In other words what is being argued for is a profound dialectical inversion of the traditional Marxist view that being is primary over consciousness. Instead, the crucial and structural ideological role of ideas shows that ideas as an expression of consciousness are the primary basis for understanding the material transformation of social relations. Obviously the material and objective world is the primary ontological condition for human activity, in that sense materialism is more ontologically coherent than the traditional idealist view that the subject somehow created the world. But the dynamic and transforming role of ideas, which are the expression of material and antagonistic class interests, shows that human history is made intelligible and increasingly emancipatory by the role of ideas. So it was actually an "idealist" illusion of Marx, in works such as The Holy Family and The German Ideology, to dismiss philosophy as false and obscurantist ideology; a viewpoint which led him to consider the only relevant ideas as being those that automatically express economic class interests. Instead, it was the generation of ideas by critical subjects which helped to constitute and cohere oppositional economic class interests.8

Thus the 17th century Cromwellian bourgeois revolution could not have been possible without the various dissident ideologies of religious salvation, and the French bourgeois revolution was philosophically prepared by the Enlightenment. The birth of the modern proletariat in Britain was subjectively related to the ideas of the French revolution and Chartism. So the capacity of the proletariat to struggle against its subordination to capital was connected to the influence of these inspiring oppositional ideas. Hence what is truly transforming about Marx’s Capital is its theoretical and political ability to show that the struggles of the working class are based upon a rejection of the objective value content of its subordinate role within history. Thus Marx’s Capital outlined and vindicated the view that the working class could become a class-for-itself and not just be a class-in-itself. Despite his own intentions, Marx justified the view that he represented the Hegelian spirit of history as reason because he had developed the most convincing and systematic explanation of a historical alternative to the exploitative irrationality of capitalism. So it was Marx’s Capital which spiritually transformed the working class and created the possibility for it to change the world.

But surely I am arguing for another version of idealist essentialism and the perspective that the working class will inevitably change social reality because it represents the subject of history? On the contrary, it is the very dynamic and contradictory character of the conflict of ideas within material reality which shows that there is no inherent telos or subject of history that "has" to be realised. Indeed, Marxism has never been uncontested and has had to develop itself through constant ideological struggle within the working class.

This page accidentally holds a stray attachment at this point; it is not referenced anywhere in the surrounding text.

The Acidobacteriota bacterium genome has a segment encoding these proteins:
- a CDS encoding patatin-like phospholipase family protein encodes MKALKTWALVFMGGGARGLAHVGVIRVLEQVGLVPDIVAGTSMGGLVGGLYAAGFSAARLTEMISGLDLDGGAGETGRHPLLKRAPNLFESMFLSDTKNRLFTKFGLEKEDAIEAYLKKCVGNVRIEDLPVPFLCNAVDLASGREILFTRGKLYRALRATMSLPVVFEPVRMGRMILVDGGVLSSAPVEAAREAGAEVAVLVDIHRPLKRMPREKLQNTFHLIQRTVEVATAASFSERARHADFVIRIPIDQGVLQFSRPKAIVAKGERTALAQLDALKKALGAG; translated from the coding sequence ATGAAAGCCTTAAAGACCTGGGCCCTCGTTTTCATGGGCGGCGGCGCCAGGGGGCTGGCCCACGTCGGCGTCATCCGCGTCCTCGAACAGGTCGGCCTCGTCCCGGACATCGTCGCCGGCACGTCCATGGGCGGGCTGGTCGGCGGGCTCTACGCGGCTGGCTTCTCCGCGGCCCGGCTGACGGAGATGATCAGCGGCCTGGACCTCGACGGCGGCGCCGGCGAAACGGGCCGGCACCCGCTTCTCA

One trend with which Marxism was in early conflict was that of Lassallean "state socialism", which defended a reformist and national road to socialism. Hence, even before mass Social Democracy and Stalinism had developed, there was a real and dynamic alternative to revolutionary Marxism and its conception of world revolution. The interaction between this Lassallean ideology and objective material conditions facilitated the ascendency of mass reformist Social Democracy, which marginalised revolutionary Marxism.

Even within revolutionary Marxism, Lassalle’s ideas had an objective impact because the isolation of the October revolution led to illusions in a national road to socialism in 1918. The period of the Brest Litovsk treaty led Lenin to argue that it was possible to build socialism in one country. Lenin tried to reconcile socialism in one country with a world revolutionary perspective, but the theoretical result was to uphold illusions in a national development of socialism.9 So the ideological basis for Stalinism was being prepared before the actual material development of the Stalinist bureaucracy because of the constant influence and role of the Lassallean and nationalist conception of socialist transition. It was this Lasallean ideology which created the bureaucracy and gave it political credibility and the capacity to marginalise the defenders of revolutionary Marxism. The development of the hegemony of the idea of socialism in one country allowed the bureaucracy to ideologically justify consistent opposition to world revolution, and so Marxism was transformed from within into its counter-revolutionary opposite.